Awad al-Qarni, an expert on Islam and a law professor, was arrested in 2017 in the early days of the crackdown that followed bin Salman’s rise to power. From exile in Great Britain, his son recounts the circumstances of the arrest and the fear for the possible execution of the sentence. “All possible means” have been exhausted to obtain release.
Riyadh () – A Saudi expert on Islam and law professor has (also) been sentenced to death for “expressing critical opinions” against the Riyadh government on the Internet and on social networks. Reformist cleric Awad al-Qarni is accused of having used various platforms – Twitter, Facebook, Whatsapp and Telegram – to spread dissent, notably by creating an account to broadcast news deemed “hostile” to the Wahhabi kingdom.
The 65-year-old professor, reports The Guardian – who interviewed his refugee son in the United Kingdom – was arrested in 2017, when the repression against internal dissent began imposed by the new crown prince (now also prime minister) Mohammed Bin Salmán . The campaign is directed against intellectuals, journalists, rivals within the royal families, businessmen and simple activists. Before his arrest, Qarni had close to two million followers on Twitter and was highly valued for his critical but at the same time detailed and balanced interventions.
Qarni’s son, Nasser, has applied for political asylum in Britain but fears revenge from Riyadh. He recounted the circumstances of his father’s arrest. “More than a hundred men armed with machine guns and pistols – he says – surrounded the house. They wouldn’t let us in” and the place “looked like a battlefield.” One of the charges against him is that he praised the Muslim Brotherhood in a video and as a result of the trial he was sentenced to death.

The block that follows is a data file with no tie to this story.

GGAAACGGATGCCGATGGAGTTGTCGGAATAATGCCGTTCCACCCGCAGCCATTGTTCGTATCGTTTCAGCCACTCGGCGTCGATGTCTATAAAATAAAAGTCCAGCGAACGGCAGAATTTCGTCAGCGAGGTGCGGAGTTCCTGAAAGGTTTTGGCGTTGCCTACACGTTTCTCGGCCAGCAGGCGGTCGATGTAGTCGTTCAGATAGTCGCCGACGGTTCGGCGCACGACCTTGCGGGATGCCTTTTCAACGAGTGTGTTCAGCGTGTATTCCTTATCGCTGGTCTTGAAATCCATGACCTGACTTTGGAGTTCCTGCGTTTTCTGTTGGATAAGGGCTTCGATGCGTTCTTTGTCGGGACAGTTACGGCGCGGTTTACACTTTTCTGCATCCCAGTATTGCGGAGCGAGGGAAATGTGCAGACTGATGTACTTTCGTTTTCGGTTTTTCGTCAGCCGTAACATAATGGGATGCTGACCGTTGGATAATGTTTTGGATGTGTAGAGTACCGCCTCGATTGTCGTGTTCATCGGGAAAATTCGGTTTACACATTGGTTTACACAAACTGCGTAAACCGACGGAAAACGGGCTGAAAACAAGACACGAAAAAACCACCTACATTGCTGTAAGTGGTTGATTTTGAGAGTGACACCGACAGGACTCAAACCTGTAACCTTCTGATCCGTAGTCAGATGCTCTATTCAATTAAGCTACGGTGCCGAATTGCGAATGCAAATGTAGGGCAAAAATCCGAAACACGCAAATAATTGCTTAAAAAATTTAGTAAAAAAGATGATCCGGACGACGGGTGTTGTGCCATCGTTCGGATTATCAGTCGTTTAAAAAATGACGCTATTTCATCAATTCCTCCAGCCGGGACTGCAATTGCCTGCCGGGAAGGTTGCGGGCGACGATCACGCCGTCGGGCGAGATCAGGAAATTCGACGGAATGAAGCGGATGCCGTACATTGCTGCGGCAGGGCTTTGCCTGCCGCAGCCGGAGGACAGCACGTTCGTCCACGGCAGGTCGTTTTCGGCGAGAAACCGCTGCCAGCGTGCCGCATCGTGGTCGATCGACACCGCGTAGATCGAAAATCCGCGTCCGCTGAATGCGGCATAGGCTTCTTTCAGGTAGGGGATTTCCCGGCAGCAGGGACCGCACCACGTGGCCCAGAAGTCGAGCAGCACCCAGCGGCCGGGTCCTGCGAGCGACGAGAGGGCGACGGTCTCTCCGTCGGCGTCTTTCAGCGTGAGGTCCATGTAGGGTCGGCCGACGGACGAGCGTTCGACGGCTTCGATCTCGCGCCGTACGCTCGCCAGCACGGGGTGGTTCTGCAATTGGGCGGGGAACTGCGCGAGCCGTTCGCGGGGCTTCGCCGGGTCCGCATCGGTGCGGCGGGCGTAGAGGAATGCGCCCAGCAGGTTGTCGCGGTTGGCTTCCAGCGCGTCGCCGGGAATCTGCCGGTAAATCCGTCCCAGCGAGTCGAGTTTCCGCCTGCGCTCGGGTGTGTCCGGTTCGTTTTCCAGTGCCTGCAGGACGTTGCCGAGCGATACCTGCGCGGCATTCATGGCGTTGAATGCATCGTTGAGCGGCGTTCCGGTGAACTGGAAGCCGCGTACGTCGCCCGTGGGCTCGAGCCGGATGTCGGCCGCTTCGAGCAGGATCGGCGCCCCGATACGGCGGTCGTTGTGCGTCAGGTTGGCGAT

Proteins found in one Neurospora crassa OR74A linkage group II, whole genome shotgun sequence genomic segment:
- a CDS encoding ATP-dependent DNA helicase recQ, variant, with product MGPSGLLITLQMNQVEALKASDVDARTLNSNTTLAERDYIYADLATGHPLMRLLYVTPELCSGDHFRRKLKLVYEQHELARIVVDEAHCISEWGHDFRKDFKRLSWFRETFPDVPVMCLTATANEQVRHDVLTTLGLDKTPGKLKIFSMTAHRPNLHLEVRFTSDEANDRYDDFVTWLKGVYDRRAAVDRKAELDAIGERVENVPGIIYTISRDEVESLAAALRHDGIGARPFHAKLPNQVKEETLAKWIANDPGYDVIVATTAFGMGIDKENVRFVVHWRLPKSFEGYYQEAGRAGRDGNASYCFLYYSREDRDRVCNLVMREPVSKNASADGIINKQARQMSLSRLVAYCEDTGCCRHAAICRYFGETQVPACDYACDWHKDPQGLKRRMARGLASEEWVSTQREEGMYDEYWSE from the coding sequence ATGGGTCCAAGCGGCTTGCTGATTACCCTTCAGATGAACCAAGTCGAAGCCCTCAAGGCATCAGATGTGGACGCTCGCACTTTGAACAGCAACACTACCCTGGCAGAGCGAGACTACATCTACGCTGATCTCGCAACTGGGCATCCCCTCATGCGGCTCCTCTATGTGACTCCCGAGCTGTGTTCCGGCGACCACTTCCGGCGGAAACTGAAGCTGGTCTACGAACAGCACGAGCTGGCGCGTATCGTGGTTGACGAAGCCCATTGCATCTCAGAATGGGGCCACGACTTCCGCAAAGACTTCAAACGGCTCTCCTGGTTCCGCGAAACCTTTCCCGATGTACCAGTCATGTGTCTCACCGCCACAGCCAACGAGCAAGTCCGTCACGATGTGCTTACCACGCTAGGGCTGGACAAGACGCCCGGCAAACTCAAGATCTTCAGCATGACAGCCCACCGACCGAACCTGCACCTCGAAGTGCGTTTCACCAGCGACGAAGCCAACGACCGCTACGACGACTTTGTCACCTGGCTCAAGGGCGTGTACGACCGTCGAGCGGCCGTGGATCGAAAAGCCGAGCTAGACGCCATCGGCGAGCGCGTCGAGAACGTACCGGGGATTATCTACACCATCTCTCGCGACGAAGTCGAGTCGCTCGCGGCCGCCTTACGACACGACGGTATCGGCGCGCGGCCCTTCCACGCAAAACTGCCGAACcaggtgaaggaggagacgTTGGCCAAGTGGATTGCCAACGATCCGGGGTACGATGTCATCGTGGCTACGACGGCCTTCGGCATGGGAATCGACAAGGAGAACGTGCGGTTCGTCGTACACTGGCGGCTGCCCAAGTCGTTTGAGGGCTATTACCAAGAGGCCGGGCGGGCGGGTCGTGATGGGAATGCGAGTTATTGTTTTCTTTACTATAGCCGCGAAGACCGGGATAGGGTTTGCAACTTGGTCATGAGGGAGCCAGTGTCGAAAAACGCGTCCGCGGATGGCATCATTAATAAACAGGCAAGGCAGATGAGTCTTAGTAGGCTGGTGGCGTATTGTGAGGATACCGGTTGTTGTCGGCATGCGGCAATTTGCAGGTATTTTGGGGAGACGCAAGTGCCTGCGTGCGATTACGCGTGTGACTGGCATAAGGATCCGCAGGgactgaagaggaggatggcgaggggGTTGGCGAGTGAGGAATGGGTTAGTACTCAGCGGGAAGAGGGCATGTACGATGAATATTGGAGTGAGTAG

The court documents shown by his son highlight the increasing “criminalization” of social networks since bin Salman’s rise to power. We must also remember the systematic use of psychophysical torture and mistreatment of detainees to extract confessions or force them to admit to crimes they never committed. “In Saudi Arabia we have exhausted – says Nasser – all possible means to obtain the release of my father and stop the oppression of which he is a victim. Unfortunately the country is failing not only in terms of human rights but in all spheres, both social, economic and political”, despite the proclamations of the leaders.
Last year, the Saudi authorities sentenced a young woman to 34 years in prison for posting on her Twitter account messages from activists calling for greater freedoms and sharing posts in support of women’s right to drive. Salma al-Shehab, she was doing her PhD at the University of Leeds and was arrested in January 2021 when she returned to Saudi Arabia for a short holiday. The sentence and the corresponding sentence confirm the violations of freedoms and rights, despite the “reformist” proclamations of Mohammad bin Salman, referring rather to the economic field and the entertainment industry.